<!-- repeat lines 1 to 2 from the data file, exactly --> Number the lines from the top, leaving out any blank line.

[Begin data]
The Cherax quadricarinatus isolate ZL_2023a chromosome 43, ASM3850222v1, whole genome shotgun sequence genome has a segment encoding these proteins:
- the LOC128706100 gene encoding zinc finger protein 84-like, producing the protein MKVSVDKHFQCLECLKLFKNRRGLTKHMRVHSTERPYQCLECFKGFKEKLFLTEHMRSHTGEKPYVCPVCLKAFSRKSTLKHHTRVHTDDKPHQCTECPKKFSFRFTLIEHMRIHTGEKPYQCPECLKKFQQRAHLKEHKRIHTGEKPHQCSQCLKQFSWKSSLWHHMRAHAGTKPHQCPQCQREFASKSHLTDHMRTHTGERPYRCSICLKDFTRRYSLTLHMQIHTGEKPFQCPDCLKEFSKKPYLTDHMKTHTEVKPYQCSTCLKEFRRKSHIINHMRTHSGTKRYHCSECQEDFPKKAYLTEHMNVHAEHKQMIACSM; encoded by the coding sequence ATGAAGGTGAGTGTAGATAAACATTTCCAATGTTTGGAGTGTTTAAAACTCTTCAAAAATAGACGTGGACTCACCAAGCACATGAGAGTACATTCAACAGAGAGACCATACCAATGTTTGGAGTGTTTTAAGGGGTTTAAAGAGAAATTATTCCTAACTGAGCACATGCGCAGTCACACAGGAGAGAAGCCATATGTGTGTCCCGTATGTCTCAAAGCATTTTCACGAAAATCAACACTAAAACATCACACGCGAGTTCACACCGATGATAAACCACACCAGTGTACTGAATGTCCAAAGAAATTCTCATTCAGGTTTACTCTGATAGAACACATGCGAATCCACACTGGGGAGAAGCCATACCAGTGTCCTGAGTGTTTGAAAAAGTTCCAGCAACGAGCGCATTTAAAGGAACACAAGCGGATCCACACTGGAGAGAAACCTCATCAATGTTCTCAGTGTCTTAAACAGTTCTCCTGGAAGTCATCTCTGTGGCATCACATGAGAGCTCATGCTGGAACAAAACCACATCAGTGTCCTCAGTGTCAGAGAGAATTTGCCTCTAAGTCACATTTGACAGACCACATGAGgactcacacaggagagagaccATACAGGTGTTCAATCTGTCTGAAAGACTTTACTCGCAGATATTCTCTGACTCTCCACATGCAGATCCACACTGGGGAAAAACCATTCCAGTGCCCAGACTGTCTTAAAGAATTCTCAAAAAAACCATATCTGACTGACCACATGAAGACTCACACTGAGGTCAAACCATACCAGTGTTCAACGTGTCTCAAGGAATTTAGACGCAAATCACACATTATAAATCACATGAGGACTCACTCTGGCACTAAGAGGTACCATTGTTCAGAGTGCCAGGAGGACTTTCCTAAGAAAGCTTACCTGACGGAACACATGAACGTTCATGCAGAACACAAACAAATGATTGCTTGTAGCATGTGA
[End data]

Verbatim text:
The Cherax quadricarinatus isolate ZL_2023a chromosome 43, ASM3850222v1, whole genome shotgun sequence genome has a segment encoding these proteins:
- the LOC128706100 gene encoding zinc finger protein 84-like, producing the protein MKVSVDKHFQCLECLKLFKNRRGLTKHMRVHSTERPYQCLECFKGFKEKLFLTEHMRSHTGEKPYVCPVCLKAFSRKSTLKHHTRVHTDDKPHQCTECPKKFSFRFTLIEHMRIHTGEKPYQCPECLKKFQQRAHLKEHKRIHTGEKPHQCSQCLKQFSWKSSLWHHMRAHAGTKPHQCPQCQREFASKSHLTDHMRTHTGERPYRCSICLKDFTRRYSLTLHMQIHTGEKPFQCPDCLKEFSKKPYLTDHMKTHTEVKPYQCSTCLKEFRRKSHIINHMRTHSGTKRYHCSECQEDFPKKAYLTEHMNVHAEHKQMIACSM; encoded by the coding sequence ATGAAGGTGAGTGTAGATAAACATTTCCAATGTTTGGAGTGTTTAAAACTCTTCAAAAATAGACGTGGACTCACCAAGCACATGAGAGTACATTCAACAGAGAGACCATACCAATGTTTGGAGTGTTTTAAGGGGTTTAAAGAGAAATTATTCCTAACTGAGCACATGCGCAGTCACACAGGAGAGAAGCCATATGTGTGTCCCGTATGTCTCAAAGCATTTTCACGAAAATCAACACTAAAACATCACACGCGAGTTCACACCGATGATAAACCACACCAGTGTACTGAATGTCCAAAGAAATTCTCATTCAGGTTTACTCTGATAGAACACATGCGAATCCACACTGGGGAGAAGCCATACCAGTGTCCTGAGTGTTTGAAAAAGTTCCAGCAACGAGCGCATTTAAAGGAACACAAGCGGATCCACACTGGAGAGAAACCTCATCAATGTTCTCAGTGTCTTAAACAGTTCTCCTGGAAGTCATCTCTGTGGCATCACATGAGAGCTCATGCTGGAACAAAACCACATCAGTGTCCTCAGTGTCAGAGAGAATTTGCCTCTAAGTCACATTTGACAGACCACATGAGgactcacacaggagagagaccATACAGGTGTTCAATCTGTCTGAAAGACTTTACTCGCAGATATTCTCTGACTCTCCACATGCAGATCCACACTGGGGAAAAACCATTCCAGTGCCCAGACTGTCTTAAAGAATTCTCAAAAAAACCATATCTGACTGACCACATGAAGACTCACACTGAGGTCAAACCATACCAGTGTTCAACGTGTCTCAAGGAATTTAGACGCAAATCACACATTATAAATCACATGAGGACTCACTCTGGCACTAAGAGGTACCATTGTTCAGAGTGCCAGGAGGACTTTCCTAAGAAAGCTTACCTGACGGAACACATGAACGTTCATGCAGAACACAAACAAATGATTGCTTGTAGCATGTGA